The other major driver will be Industry 4.0. There is tremendous value in collecting, trending and analyzing data from manufacturing operations. But, doing that in the cloud is cost-prohibitive for most data other than top-level reporting. This will require some compute on-premise.
Some of this equipment will go into existing data centers. But there is also a need to place standalone containers and enclosures outside of traditional data center spaces or in rooms converted for data center use. This requires a new way of thinking about creating a space, including differences in redundancy requirements and enhanced concerns because these may be unattended spaces. There are opportunities for creating complete solutions that address enhanced environmental and security concerns including how to enclose, cool, power, monitor, surveil and control the site and equipment.
Data Center Frontier: The shift of enterprise IT workloads into third-party cloud platforms and colo facilities appears to be continuing. What strategies and services are proving most useful in working with enterprises in this transition?
David Richards: Recent reports state that hyperscale data centers are supporting these efforts in the background by providing repurposed equipment to open up the research and development (R&D) process as the race to commissioning ramps up globally. This will eventually pay dividends to the hyperscale providers who will be positioned to control the excess demand that is predicted to follow.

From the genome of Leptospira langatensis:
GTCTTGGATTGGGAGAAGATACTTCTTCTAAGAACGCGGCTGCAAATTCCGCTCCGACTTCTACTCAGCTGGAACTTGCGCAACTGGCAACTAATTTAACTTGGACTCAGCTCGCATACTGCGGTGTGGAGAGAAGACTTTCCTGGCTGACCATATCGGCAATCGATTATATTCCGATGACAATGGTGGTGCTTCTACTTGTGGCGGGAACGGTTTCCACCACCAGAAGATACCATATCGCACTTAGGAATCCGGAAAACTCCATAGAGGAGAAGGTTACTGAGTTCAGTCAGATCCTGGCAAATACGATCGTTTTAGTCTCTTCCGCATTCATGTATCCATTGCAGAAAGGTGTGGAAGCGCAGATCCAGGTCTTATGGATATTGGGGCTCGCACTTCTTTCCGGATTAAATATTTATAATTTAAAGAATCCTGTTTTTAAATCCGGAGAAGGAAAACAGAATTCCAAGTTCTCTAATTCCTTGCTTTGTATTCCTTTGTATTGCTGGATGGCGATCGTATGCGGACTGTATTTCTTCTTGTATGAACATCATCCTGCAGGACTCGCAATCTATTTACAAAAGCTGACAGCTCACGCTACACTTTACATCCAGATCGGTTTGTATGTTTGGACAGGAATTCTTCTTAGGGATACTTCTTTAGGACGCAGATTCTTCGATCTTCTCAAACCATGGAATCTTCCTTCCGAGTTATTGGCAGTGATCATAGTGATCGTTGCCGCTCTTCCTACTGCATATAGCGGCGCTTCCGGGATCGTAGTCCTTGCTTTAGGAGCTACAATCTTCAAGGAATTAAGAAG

Data Center Frontier: The rise of AI has boosted the use of new compute hardware to accelerate specific tasks, including GPUs, FPGAs, ASICs, TPUs and neural processing hardware as well as more powerful CPUs. How might the emergence of application-specific hardware impact data center design? What are the opportunities and challenges?
David Richards: All of these hardware tasks, as well as additional architectures, are being spearheaded by the usual suspects (Microsoft, Google, NVIDIA, etc.). The race is on to be a dominant force in the market, and the rewards are going to be tremendous. There will be winners and losers. One example of application-specific hardware is the equipment used to mine crypto currency. These sites are radically different from traditional data centers, occupying two extremes. One is any storage shed anywhere with a large axial fan for ventilation of the space and bread racks to hold equipment. At the other extreme, there’s immersion cooling with 3M Novec in tubs that look nothing like current computer rooms.
But in the mainstream, it may be more practical to continue the practice of adding accelerators to existing compute for the incredible benefits of increased speed in compute cycles. The actual workloads are still basically spread across available resources, but the time to process is significantly reduced. That approach can be racked using current data center design, but may push the rack footprint density up, requiring better airflow management, then auxiliary indirect liquid cooling or even direct liquid cooling in extreme applications.